Oregon’s Willamette River and its expansive floodplain were once a lacework of side channels, wetlands and wet prairies, with extensive riparian forests that provided rich habitat for fish and wildlife. Today, after more than a century of development, Willamette Valley wetlands and wet prairies are some of the most endangered habitat types in Oregon, and the valley’s deciduous forests are found only in pockets. The best of what remains of these habitats occur primarily along Willamette tributaries like the North Santiam River.
The North Santiam flows 92 miles from the Cascade Mountains to the main-stem Santiam, a tributary to the Willamette River. It once produced more salmon and steelhead than any Willamette tributary, fully two-thirds of the Willamette’s winter steelhead and a third of its spring Chinook. Today, both of these runs are listed as threatened under the Endangered Species Act. With the goal of improving habitat for these fish, and to conserve vital remaining wildlife habitat in the Willamette Valley, Western Rivers Conservancy is working to protect land along outstanding reaches of the North Santiam.
In early 2015, we completed Chahalpam, a project in partnership with Oregon’s Confederated Tribes of Grand Ronde, that conserved 429 acres along the North Santiam. The effort conserved over 2.5 miles of main-stem and side-channel frontage, including extensive spawning and rearing habitat for salmon and steelhead. More than 147 acres of floodplain forests, including mature stands of black cottonwood, big-leaf maple and red alder, as well as 30 acres of rare wetlands were permanently protected. The project conserved prime habitat for imperiled animals like the western pond turtle, red-legged frog and Oregon chub.
WRC conveyed these lands to the Tribe, which renamed them “Chahalpam,” meaning “place of the Santiam Kalapuya people.” The Tribe shares WRC’s conservation vision for the area and will steward the lands for the benefit of the region’s imperiled fish, wildlife and fauna.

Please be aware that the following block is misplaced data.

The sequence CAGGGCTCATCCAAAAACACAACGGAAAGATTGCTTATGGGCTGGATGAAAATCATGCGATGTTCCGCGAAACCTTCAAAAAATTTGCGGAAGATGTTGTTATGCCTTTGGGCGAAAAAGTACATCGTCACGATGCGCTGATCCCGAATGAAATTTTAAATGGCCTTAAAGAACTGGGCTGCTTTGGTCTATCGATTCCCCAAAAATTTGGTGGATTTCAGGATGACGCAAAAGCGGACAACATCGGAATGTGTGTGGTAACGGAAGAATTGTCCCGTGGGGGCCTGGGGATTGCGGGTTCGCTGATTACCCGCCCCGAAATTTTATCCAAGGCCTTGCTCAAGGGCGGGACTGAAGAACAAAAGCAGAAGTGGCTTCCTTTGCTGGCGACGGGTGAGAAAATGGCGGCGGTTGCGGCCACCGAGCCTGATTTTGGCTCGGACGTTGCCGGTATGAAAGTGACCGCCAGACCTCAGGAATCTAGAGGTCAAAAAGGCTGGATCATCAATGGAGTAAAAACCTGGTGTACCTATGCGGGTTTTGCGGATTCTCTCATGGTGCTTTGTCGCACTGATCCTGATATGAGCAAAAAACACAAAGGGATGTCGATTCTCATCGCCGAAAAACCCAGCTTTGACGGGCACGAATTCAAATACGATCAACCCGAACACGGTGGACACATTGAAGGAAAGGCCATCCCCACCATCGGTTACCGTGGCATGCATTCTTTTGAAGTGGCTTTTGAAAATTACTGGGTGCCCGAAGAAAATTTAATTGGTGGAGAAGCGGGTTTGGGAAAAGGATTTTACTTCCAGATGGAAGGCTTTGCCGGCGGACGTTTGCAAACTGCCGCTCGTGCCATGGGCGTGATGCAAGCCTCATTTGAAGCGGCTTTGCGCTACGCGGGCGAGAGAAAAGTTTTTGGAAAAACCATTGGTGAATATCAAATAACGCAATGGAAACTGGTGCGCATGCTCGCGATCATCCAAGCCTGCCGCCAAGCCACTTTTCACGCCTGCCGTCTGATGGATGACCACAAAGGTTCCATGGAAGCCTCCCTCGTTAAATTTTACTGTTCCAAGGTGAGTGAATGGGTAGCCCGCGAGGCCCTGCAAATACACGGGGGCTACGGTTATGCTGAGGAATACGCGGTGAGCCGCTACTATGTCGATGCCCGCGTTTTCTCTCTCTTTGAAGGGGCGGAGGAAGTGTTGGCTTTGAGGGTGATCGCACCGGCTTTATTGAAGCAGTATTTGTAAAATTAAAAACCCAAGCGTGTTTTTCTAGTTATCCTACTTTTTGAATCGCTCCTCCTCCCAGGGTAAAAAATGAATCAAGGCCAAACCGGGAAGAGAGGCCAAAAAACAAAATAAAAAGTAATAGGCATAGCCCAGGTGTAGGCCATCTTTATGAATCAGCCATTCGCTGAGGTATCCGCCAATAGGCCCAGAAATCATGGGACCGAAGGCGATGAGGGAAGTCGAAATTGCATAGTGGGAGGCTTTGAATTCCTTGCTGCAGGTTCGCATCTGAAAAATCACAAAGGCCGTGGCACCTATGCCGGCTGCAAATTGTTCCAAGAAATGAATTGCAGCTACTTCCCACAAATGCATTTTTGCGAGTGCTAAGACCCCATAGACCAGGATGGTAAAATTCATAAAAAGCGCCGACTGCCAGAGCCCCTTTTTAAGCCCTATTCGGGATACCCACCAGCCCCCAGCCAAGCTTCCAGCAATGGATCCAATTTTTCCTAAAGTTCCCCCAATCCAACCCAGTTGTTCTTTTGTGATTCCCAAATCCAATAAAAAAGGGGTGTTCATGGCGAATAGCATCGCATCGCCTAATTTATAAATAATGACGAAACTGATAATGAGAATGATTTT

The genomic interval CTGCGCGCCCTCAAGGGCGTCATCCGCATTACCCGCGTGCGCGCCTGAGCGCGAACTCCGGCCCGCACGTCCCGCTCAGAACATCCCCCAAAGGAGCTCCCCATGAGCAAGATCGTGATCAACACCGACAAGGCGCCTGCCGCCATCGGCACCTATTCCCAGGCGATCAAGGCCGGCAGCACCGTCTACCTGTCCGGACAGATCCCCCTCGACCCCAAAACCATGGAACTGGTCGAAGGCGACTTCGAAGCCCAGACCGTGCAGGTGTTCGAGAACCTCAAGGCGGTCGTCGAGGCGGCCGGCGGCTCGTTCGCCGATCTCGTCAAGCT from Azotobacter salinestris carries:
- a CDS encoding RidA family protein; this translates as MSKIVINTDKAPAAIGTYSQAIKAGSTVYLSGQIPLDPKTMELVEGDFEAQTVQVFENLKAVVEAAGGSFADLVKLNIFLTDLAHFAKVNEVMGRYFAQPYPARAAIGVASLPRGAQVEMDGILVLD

WRC expanded on this success in early 2016 by purchasing the 411-acre Erpelding farm, upstream from Chahalpam. The project conserved nearly three additional miles of main-stem and tributary frontage, as well as 12.8 acres of seasonally flooded wetlands. It also protected more than 200 acres of closed-canopy riparian forest and 82 acres of open-canopy forest. The property harbors a diverse array of native tree species, including grand fir, western hemlock, Pacific yew, western red cedar, Oregon white oak and red alder.
WRC conveyed these lands to the Confederated Tribes of Grand Ronde. As at Chahalpam, funding for the project was provided by the Bonneville Power Administration through the Willamette Wildlife Mitigation Program, a partnership with Oregon Department of Fish and Wildlife. With the completion of this project, WRC and its partners protected over five miles of the North Santiam River, and some of the finest remaining forest and wetlands in the Willamette Valley.
Critical support for our work on the North Santiam River was provided by the Bullitt Foundation, Clark-Skamania Flyfishers, Meyer Memorial Trust, Portland General Electric, Saling Foundation, Spirit Mountain Community Fund and Westfly, Inc.
January 29, 2015
The Statesman Journal
July 7, 2013
OPB and Statesman Journal
June 10, 2013
June 9, 2013
January 20, 2015
Mar 10, 2016
In western Oregon, another great reach of Willamette Valley fish and wildlife habitat is on its way to being forever protected. We recently purchased our third property on Oregon’s lower North Santiam River, an effort that will conserve over 2.5 miles of outstanding river and side-channel habitat along this key Willamette River tributary.
Jul 8, 2015
The lowland forests and wetlands of the Willamette Basin are one of the most remarkable ecosystems in Oregon. These increasingly rare forests are so lush and rich with bird and insect life that, on a warm day, you could almost mistake them for the tropics. But alas, this is Oregon. And if you were to find yourself on WRC’s newest Willamette Valley conservation project, you’d be in just such a forest, on the North Santiam River, less than an hour from the state capitol.
Jul 24, 2013